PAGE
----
Teaching English as a second language is no longer just reserved for the classroom. That’s right. You can now teach ESL students online and work remotely from anywhere in the world.
With most companies in China, your students will be young learners. Most companies will also ask you to smile a lot, be silly, use props.....it feels, at times, like you are an actor. And you are. Do you remember when you were a child? You could learn with a cartoon or television program such as Sesame Street?
Here are some tips to be successful with teaching EFL to students in China.
Smiling is really important. Creating a positive atmosphere with your presence creates a positive learning environment.
The Chinese student may never have met a foreigner before, so you want to make them feel at ease, and smiling is the quickest way to do this. You should also be really friendly so that your smile doesn’t look out of place!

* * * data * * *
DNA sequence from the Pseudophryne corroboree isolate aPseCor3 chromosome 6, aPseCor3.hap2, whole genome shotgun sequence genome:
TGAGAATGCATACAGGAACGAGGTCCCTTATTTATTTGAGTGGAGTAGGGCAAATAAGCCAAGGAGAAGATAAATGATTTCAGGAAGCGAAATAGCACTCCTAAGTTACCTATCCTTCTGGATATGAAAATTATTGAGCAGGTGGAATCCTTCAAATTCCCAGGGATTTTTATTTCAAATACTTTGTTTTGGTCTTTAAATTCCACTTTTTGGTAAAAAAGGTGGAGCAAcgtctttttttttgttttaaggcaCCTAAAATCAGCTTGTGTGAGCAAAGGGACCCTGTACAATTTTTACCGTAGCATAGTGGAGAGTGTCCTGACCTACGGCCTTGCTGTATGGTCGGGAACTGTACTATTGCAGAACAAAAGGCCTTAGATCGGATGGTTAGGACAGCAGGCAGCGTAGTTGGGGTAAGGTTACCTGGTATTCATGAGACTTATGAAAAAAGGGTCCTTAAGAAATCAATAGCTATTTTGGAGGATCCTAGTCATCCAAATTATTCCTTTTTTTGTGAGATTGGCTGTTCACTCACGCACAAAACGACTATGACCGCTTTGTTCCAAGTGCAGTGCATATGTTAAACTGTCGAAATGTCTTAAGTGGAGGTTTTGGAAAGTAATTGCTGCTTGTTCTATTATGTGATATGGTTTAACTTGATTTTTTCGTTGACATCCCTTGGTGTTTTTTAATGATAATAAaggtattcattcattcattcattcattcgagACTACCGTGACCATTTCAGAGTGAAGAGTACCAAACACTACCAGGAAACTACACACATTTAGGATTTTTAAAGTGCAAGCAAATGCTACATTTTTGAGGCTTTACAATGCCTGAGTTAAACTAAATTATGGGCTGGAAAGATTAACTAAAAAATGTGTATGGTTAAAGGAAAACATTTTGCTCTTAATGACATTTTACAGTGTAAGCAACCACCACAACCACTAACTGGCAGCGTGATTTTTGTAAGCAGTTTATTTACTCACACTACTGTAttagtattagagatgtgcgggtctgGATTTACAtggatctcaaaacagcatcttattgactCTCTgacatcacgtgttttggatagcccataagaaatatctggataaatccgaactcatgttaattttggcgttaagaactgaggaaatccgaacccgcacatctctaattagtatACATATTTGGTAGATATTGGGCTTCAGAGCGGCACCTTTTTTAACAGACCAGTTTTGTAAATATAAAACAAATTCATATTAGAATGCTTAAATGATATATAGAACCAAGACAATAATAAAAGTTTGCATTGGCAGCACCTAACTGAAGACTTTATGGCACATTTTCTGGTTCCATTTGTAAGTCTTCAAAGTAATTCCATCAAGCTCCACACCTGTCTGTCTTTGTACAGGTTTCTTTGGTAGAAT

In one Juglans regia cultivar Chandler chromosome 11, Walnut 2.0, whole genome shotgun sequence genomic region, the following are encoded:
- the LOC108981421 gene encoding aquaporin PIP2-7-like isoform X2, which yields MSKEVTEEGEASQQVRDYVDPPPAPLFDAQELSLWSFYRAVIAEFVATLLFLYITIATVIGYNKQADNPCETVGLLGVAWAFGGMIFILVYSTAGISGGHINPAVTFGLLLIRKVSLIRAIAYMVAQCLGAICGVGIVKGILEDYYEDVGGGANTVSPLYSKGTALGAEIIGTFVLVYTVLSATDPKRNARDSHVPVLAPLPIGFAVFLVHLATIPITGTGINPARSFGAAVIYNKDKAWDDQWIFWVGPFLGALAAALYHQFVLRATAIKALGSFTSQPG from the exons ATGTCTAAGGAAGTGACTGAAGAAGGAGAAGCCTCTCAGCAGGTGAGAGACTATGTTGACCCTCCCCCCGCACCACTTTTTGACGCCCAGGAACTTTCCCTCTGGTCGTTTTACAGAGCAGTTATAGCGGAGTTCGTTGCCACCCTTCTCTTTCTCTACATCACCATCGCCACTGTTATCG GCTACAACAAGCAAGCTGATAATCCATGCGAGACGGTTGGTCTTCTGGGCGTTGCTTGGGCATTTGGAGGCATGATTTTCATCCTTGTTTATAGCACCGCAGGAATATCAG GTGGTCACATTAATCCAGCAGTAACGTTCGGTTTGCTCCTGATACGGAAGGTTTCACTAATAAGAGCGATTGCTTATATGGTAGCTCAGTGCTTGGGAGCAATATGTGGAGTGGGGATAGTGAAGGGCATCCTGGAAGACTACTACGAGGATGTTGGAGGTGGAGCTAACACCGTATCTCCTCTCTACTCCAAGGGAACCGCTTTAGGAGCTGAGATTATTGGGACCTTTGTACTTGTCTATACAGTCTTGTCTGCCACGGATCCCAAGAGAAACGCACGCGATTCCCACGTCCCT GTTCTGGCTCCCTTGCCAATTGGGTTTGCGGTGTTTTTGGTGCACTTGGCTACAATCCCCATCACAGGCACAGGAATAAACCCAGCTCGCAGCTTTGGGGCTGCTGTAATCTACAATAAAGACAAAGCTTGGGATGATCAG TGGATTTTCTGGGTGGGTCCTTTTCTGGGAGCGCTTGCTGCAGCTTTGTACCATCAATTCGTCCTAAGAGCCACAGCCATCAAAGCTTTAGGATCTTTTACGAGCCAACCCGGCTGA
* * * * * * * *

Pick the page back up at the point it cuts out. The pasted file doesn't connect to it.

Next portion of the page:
Remember, you are teaching children. They look up to you, and so it is up to you to set the friendly tone for the online class.
It is a good idea to assess your student’s English speaking ability early on in the class. You want to find this out so you can adjust your lesson plan accordingly.
You don’t want to spend your whole class trying to get a low-ability student to read Shakespeare!
Try to engage the student with simple questions, such as:
What’s your name?
How old are you?
How are you?
If they get quiet and shy in response to these questions, then maybe they don’t know this basic level english.
In this case you should adjust the lesson accordingly.
Say you are teaching the Chinese student the word ‘zebra’, make sure you say ‘zebra’ at least 3 times. Then make them repeat ‘zebra’ three times. Repetition is so important in ESL teaching…notice how I have repeated ‘zebra’ four times? Repetition is a habit!